Tag Archives: dads

It’s Not Easy Being Green

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After a fairly depressing few days (weeks) of battling with teenagers, I couldn’t bring myself to blog about teaching this week.

Having said that, however, this morning I was at a really inspiring assembly about reading. Yes, really.  And it got me thinking about where my love of all things literary came from, stories particularly.  As a child, I always looked forward to bedtime stories (my love of sleep was also present from an early age), and the ones my Dad told were spectacular. He created his own stories, based around the life of a character called Freddy – a frog who lived in the pond at the bottom of our garden, had a racing driver for an uncle, and whose favourite snacks were chocolate covered flies or crispy lily pads.

Therefore, in honour of my dad – and the memory of Freddy the Frog cheering up a horrible week – here are my top ten facts about frogs.  Ribbit.

  1. Frogs can see forwards, sideways and upwards all at the same time. They never close their eyes, even when they sleep.
  2. Certain frogs can jump up to 20 times their own body length in a single leap.
  3. Frog bones form a new ring every year when the frog is hibernating, just like trees do. Scientists can count these rings to discover the age of the frog.
  4. One type of desert frog can wait as long as seven years for water by surrounding itself in a type of transparent bag that becomes its first meal once the rain comes.
  5. The golden dart frog is the most poisonous frog on earth and the skin of one frog could kill up to 1,000 people. a single touch of its skin can kill ten humans.
  6. Frogs can retract their eyes and when they do, they bulge inward in their mouths and help them swallow their food.
  7. A frog can only see moving things. It could literally starve to death with live prey in front of it if the prey never moved.
  8. The North American Wood Frog is the only species of frog found above the Arctic Circle and in winter it actually freezes, its heartbeat stops, and it thaws again in spring, coming back to life.
  9. A tadpole is also known as a polliwog (like Pokemon!)
  10. Australian Tree Frogs emit a chemical substance that heals wounds on humans.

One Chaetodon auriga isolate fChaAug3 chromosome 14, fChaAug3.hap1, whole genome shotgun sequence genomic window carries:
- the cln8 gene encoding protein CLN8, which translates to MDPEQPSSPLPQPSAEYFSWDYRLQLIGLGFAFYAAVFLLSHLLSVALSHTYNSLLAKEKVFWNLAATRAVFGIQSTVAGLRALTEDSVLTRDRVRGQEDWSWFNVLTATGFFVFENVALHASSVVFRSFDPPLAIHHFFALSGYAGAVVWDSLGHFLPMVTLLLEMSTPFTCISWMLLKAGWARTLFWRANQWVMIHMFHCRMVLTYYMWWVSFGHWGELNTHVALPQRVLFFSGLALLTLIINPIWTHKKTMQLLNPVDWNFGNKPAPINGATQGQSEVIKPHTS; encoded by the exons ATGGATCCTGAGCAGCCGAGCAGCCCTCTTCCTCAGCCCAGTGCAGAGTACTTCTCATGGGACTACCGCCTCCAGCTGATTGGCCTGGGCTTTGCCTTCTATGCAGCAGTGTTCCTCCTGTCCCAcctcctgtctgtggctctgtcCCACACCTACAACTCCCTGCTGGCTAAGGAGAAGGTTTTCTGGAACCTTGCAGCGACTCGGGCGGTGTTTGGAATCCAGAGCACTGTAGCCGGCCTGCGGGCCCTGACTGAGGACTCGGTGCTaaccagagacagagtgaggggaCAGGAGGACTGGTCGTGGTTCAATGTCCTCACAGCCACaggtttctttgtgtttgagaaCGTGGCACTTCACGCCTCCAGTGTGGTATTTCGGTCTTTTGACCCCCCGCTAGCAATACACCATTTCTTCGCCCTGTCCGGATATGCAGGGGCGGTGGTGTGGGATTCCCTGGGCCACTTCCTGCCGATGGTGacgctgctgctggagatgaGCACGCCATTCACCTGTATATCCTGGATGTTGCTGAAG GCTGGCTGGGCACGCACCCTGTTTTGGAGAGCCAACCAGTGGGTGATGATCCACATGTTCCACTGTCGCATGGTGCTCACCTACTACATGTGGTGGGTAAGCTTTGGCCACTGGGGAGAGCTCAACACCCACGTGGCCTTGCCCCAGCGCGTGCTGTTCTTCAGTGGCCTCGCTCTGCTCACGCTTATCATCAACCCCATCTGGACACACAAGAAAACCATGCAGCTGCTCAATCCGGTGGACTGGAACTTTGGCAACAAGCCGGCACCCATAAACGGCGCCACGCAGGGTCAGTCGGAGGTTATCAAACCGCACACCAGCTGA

English: A green frog on a palm frond.

English: A green frog on a palm frond. (Photo credit: Wikipedia)

Sources:
http://www.gardenbuildingsdirect.co.uk/article/fun-facts-about-frogs
http://www.sciencekids.co.nz/sciencefacts/animals/frog.html
http://lefo.net/documents/main/3klass/1kala/interesting_fact_about_frogs.htm

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Daily Prompt: Far from Home

Daily Prompt: Far from Home

Tell us about the farthest you’ve ever traveled from home.
The farthest I’ve ever been from home [I’m going to go literal with this one. It’s too late at night after a long day to go all meta and talk about how distance isn’t always measured in geographical miles] is Australia. Or maybe New Zealand – I’m not sure which one is furthest away. In any case, I visited both on the same trip so I’ll talk about them as a ‘whole’.

It was great. Eight weeks of sunshine (and the occasional torrential downpour). I saw kangaroos, koalas, and bugs bigger than my foot. I shared a dorm with this weird girl who kept getting naked. I learnt to surf; visited glaciers and rainforests; climbed a mountain – I even went to Hobbiton. I travelled by horse, bike, train, jeep, mini-motorcycle, and only fell off two of them. I had a go at herding goats in the outback, and watched Shakespeare at the Sydney Opera House. And, possibly most impressively, I managed to end the trip on speaking terms with my travel companion – no easy feat when you’ve sat next to someone for the entirety of 20 hour bus ride only to then get lost trying to find your hostel.

And yet, predictably, my Dad’s first reaction when I got home after two months away was: “You had your nose pierced? Oh dear. Still, I suppose I should be glad it wasn’t a tattoo.”

Missed you too, Dad…

Priceless.